stuck-up, pompous person [noun] [de kakker, de kakkers] [‘ka-kur’]
One of the readers of the DWOTD was called a “kakker” recently. Now, is this unfriendly? Let’s try to explain what a “kakker” is!
The translation we have given here does not entirely reflect the concept of “kakker”. First some idiom background: “kakker” is derived from the word “kak”. In this context “kak” translates to “arrogance”, “airs”, “poshness” etc. Then you have the word “bekakt” which means “posh”, but not only the meaning of wealthy and rich, but also the mentality.
Mind that “kak” also translates to “shit” or “crap”, and “kakker” to “somebody who shits” but this is totally off-topic 🙂
So, basically a “kakker” is somebody from a somewhat posh environment, he or she might have airs, appear arrogant or stuck-up. However, in daily language a “kakker” has become the word for persons with a specific look associated with the posh environments. It is mainly used for their informal clothing style. “Kakkers” are associated with student fraternities, the field hockey sport, sculling/rowing and sailing/yachting.
Examples of “kakker” clothing for men are: red cotton pants with a checkered shirt, a v-neck sweater and a sailing jacket, together with brogue shoes or boat shoes.
For women: a similar outfit as for men but adjusted to women fashion 🙂 or: v-neck dress shirt with body warmer, jeans with rolled up legs and beige Timberland boots.
Now these are just examples, of course variations exist.
Typical brands of clothing for kakkers are: Oilily, Benetton, Tommy Hilfiger, Ralph Lauren, Lacoste, Scapa, Gaastra….
In the city of the Hague you might find “kakkers” in the quarters of Benoordenhout or Statenkwartier and you can find some “kakker” stores on the “Fred” (posh abbreviation for “Frederik Hendriklaan“).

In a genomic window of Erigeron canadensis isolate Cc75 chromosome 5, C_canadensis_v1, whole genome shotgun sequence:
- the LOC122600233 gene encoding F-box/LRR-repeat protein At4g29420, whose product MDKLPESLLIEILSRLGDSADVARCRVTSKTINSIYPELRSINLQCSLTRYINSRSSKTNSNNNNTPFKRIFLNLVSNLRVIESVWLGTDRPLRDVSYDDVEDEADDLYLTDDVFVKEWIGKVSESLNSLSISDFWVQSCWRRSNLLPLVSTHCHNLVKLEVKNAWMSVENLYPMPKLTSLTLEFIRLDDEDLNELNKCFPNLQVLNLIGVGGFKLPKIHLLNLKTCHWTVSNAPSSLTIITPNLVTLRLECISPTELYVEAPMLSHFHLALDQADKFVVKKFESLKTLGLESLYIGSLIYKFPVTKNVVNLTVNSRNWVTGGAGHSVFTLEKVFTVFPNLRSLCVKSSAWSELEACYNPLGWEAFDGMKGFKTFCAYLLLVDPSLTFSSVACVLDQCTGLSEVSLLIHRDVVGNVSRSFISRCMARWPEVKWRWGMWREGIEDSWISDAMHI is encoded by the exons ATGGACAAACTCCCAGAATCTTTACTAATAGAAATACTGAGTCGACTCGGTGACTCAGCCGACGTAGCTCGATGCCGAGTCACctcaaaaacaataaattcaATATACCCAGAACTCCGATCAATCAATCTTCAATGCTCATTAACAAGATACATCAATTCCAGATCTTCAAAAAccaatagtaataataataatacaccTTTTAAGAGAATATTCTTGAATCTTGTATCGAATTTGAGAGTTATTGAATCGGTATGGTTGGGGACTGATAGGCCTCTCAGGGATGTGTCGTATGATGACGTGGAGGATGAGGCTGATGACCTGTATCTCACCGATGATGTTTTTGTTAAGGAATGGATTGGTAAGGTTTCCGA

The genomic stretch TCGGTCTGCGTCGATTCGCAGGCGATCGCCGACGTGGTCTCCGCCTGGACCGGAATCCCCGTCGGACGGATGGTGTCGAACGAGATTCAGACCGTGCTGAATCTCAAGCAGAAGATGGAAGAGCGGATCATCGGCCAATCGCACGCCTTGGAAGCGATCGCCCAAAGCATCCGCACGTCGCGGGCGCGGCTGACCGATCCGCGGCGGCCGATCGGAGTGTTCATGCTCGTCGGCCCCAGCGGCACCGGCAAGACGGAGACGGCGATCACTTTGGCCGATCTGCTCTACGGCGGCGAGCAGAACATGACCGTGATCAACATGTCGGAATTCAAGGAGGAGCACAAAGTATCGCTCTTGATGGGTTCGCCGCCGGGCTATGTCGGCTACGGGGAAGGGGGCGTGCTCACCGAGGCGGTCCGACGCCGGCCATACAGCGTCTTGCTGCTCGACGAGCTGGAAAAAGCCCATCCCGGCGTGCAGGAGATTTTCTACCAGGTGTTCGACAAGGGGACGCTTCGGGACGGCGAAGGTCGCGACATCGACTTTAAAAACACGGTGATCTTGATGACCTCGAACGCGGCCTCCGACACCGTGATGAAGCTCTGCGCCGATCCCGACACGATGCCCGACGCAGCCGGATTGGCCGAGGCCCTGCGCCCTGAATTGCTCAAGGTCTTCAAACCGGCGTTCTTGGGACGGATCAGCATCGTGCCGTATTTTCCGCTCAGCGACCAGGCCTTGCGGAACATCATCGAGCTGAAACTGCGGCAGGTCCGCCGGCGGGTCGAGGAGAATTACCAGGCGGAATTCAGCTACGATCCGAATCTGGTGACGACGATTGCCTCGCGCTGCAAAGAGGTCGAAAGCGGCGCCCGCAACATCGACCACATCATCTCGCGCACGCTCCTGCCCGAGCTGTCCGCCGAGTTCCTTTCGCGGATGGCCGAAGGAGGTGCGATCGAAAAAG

In Amsterdam you will find “kakkers” in Oud-Zuid or at the P.C. Hooftstraat and in Rotterdam you can come across them in Kralingen.
Now is being called “kakker” a bad thing? No. It’s just a name for somebody belonging to a specific group of people. But, the word is of course mainly used by people who do not consider themselves a “kakker”!
– “Op het schoolplein zie je vaak groepsvorming: aan de ene kant heb je de alto’s en aan de andere kant de kakkers.”
(“In the schoolyard one often sees groups being formed: on one side there will be the alternative kids, on the other side the posh ones.” This translation is a bit forced: “groepsvorming” is a typical Dutch word for people’s behaviour of socialising and hanging out with their own kind. An “alto” is an adolescent who is into alternative music like the grunge from the ninetees. It is derived from the Dutch word “alternatief”.)
– “Gisteren was ik op het terras van restaurant de Tuin aan de Kralingse Plas in Rotterdam. Daar waren best veel kakkers.”
(“Yesterday I was at the outdoor patio of restaurant de Tuin at the Kralingse Plas in Rotterdam. There were quite a few “kakkers” there.”)
– “Heb je de nieuwe vriendin van Peter al gehoord? Die praat echt bekakt!!”
(“Have you heard Peter’s new girlfriend? She really talks posh!!”)
– “Koude kak”: typical “kak”-society like behaviour.
– “Bekakt”: posh, stuck-up.
– “Bekakt praten”: to talk with a posh accent.
– “Kakmeisje”: girl from a “kak” environment.
– “Expatkakker”: an expat who has adopted the “kakker” style 🙂
– “Kak”: shit, crap.
I know the type! In the U.K., people like this are known as “Sloane Rangers”, or simply “Sloanes”.
I think the term ‘preppy’ is more appropriate and wasn’t mentioned. Oh, and don’t forget the always popped polo collars of course!
In certain regions of England (the south for example) “kakker” is a term of abuse for those in the shall we say lower socio-economic groups.
It is freequently used by jealous fathers in reference to their daughters’ unwelcome boyfriends, e.g. “Oh no! Not that kakker from the council estate!”.
Sorry, I also wanted to add that in Belgium (well, Antwerp and its environs at any rate) such people are commonly known as “dikke neks”.
One may often see these “dikke neks” – presumably those whose necks are too big for their collars – taking a Sunday afternoon walk in their finery (showing off) through the Grote Markt and around its many delightful cafés.
During a recent trip to Den Haag, I sampled Haagse Kakker. It tastes much better than it sounds!